Two dimensional differential equations and the classification of steady states

Many of the models that we encounter in population biology involve two or more differential equations of the form dx/dt = f (x, y) and dy/dt = g(x, y). Some examples are the Lotka-Volterra predator (P)-prey (V) equations dV = > - KK) - bPV

— = cPV - mP dt the Lotka-Volterra competition equations dx ( x + ay

dt=M1

and equations that could describe a mutualistic interaction (for example between ants and butterflies, see Pierce and Nash (1999) or Pierce et al. (2002); for yuccas and moths see Pellmyr (2003))

If these equations are not familiar to you, do not despair, but read on -we shall explicitly consider the first two pairs in what follows.

When considering differential equations such as these in the plane, one can usefully apply a three step procedure (which is generalized to systems of higher dimension): understand the steady states, the qualitative dynamics, and only then the quantitative dynamics. We will approach this procedure slowly, beginning with some very specific examples and then ending with the general case.

We start with a specific example: consider the following system of differential equations for a pair of variables u(t) and v(t) (don't try to ascribe biological meaning to them just now, that will come later on).

The choice of the constants A and D, which may be mysterious now, will also become apparent later.

The steady states of this system are the values in the (u, v) plane for which du/dt = 0 and dv/dt = 0. We can determine by inspection that the only steady state is the origin (0, 0). Furthermore, we can determine by inspection that u(t) and v(t) must be exponential functions of time. Thus, we conclude that u(t) = u(0)eAt and that v(t) = v(0)eDt.

(We could also note that dw/dv = Aw/Dv, which integrates to Aln(w) = Dln(v) + constant, and which then becomes w = where c is a constant. But we are not going to make a big deal out of this because it does not help us except in the special case).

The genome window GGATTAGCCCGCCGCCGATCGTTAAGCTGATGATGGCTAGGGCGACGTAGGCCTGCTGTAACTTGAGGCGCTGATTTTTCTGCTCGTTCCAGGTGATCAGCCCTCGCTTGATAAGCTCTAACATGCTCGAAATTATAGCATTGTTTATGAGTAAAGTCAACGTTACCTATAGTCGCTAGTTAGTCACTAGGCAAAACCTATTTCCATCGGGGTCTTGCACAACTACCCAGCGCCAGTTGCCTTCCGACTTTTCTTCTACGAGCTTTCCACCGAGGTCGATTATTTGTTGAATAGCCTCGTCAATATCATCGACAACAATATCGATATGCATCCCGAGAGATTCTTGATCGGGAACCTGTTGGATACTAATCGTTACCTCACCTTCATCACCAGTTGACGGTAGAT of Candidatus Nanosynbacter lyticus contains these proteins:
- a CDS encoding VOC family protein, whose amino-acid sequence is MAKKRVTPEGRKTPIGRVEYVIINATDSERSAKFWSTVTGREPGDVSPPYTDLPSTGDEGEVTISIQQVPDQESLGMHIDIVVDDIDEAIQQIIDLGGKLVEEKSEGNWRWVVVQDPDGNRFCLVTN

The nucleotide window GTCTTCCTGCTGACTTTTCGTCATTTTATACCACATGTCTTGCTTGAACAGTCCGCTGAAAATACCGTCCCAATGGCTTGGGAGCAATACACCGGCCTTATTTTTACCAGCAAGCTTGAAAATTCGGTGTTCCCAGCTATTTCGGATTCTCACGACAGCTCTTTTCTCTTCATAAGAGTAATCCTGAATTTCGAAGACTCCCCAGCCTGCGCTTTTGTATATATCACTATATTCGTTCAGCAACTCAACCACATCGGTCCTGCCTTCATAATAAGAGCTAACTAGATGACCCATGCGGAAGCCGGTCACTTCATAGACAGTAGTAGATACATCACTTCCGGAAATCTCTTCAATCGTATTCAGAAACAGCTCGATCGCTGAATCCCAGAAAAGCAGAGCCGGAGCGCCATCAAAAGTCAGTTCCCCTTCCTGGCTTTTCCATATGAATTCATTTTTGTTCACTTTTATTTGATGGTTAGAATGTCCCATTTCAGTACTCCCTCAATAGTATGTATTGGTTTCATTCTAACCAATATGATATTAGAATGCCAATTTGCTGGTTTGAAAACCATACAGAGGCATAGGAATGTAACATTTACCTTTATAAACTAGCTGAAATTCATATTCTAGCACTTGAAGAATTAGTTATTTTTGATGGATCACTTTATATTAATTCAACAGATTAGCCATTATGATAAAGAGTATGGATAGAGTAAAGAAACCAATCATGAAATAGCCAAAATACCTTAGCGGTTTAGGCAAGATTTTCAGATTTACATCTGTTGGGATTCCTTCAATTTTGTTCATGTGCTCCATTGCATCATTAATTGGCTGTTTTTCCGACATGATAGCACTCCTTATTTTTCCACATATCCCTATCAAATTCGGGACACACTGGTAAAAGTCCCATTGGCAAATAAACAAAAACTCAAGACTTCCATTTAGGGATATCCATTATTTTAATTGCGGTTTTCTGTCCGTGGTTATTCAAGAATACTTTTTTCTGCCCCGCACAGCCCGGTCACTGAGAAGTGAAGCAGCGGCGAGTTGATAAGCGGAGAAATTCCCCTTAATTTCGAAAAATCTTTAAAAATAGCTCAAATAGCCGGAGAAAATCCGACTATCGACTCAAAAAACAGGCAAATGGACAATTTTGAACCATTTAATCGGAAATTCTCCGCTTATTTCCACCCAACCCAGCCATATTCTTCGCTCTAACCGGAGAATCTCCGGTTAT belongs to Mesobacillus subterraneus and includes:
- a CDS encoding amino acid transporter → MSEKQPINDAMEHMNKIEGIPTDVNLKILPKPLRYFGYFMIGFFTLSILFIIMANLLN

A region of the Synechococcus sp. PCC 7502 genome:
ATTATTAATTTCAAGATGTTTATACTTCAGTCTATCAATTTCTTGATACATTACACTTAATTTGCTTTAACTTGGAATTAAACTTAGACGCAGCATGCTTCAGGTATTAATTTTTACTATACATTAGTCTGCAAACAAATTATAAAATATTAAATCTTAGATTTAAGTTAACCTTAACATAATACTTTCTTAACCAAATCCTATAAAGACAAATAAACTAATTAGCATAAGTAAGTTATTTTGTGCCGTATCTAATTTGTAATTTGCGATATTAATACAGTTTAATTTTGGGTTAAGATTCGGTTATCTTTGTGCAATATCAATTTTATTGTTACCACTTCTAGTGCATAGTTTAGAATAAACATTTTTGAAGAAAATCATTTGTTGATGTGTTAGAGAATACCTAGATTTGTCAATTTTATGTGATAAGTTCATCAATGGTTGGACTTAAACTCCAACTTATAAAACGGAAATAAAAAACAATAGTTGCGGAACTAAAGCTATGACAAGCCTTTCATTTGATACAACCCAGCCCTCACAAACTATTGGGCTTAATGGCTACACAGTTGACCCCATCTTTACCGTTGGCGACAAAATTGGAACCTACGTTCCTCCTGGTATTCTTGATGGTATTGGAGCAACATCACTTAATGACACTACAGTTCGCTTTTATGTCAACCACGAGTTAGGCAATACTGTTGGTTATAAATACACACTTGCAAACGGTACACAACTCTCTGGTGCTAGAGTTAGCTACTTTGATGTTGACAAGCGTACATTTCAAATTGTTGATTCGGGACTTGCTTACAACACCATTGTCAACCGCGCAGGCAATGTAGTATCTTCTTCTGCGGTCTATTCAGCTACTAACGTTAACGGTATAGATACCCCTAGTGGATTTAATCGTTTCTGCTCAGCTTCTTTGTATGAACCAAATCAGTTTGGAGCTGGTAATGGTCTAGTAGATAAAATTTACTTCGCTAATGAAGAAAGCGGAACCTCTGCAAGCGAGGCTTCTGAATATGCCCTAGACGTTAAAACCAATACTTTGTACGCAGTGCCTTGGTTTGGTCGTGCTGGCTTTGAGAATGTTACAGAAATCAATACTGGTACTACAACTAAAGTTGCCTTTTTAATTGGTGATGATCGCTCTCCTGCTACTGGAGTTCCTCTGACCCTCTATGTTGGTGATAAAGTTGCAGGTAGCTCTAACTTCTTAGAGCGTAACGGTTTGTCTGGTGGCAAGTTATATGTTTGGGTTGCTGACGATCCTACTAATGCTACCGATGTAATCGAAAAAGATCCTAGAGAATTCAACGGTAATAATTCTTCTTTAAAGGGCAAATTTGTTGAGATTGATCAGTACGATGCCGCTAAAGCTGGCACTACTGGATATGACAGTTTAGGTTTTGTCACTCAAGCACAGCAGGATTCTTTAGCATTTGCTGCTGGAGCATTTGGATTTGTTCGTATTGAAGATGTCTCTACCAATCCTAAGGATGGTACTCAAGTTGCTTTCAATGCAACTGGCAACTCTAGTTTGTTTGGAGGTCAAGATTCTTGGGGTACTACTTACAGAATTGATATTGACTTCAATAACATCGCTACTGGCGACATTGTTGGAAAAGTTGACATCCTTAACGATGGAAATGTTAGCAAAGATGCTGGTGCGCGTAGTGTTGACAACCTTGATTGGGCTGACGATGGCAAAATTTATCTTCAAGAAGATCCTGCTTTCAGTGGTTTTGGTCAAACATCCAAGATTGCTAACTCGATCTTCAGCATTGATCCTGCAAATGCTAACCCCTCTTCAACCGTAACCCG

What does help us, however, is to think about the exponential solutions of time in a plane represented by w on the abscissa and v on the ordinate. This is called the phase plane (Figure 2.15). We will distinguish three cases. First suppose that A > 0 and D > 0. If we start the system at w(0) = 0 and v(0) = 0, then it stays there forever. However, if we start it anywhere else, both w(t) and v(t) grow in time. We say that points in the w-v plane ''flow away from the origin.'' This is represented by the arrows in Figure 2.15a pointing away from the origin. Note that we are not trying to characterize the shape of those curves that represent the flow away from the origin, just that points move away. We call this an unstable node. Second, suppose that A < 0 and D < 0. Then everything that we just concluded applies, but in reverse. If initial values are not at the origin, they decline in time; we say that the flow is towards the origin and that this is a stable node (Figure 2.15b). Third, suppose that one of A or D is positive and that the other is negative. For concreteness, I will do the case A < 0 and D > 0 and let you draw the picture for the other one. Now some interesting things can happen. Note, if we start exactly on the w-axis, we flow towards the origin. If we start exactly on the v-axis, we flow away from the origin. For any starting point with w(0) = 0 and v(0) = 0 but close to the origin, we will first flow towards the origin, kind of ''along the w-axis'' and then flow away from it ''along the v-axis.'' So we see that the w-axis separates the plane into two regions; these are often called domains of attraction and the w-axis is called the separatrix. In this case the origin is called a saddle point (Figure 2.15c), in analogy to real saddles (Figure 2.15d) in which one falls into the middle of the saddle moving along the back of the horse but off the saddle moving laterally to the back of the horse.

This case was nice, but perhaps a bit too simple because the dynamics of w and v were not connected in any way. The next most complicated case would be linear, but with connection. Here we will go back to x and y and write dx

-f = Cx + Dy dt and now I hope you understand my choice of A and D in the previous discussion. How could we analyze these equations? We might try to find some combination of x andy so that new variables w = ax + 3y and v = 7x + ¿>y satisfy dw/dt = A'w and dv/dt = B'v for some constants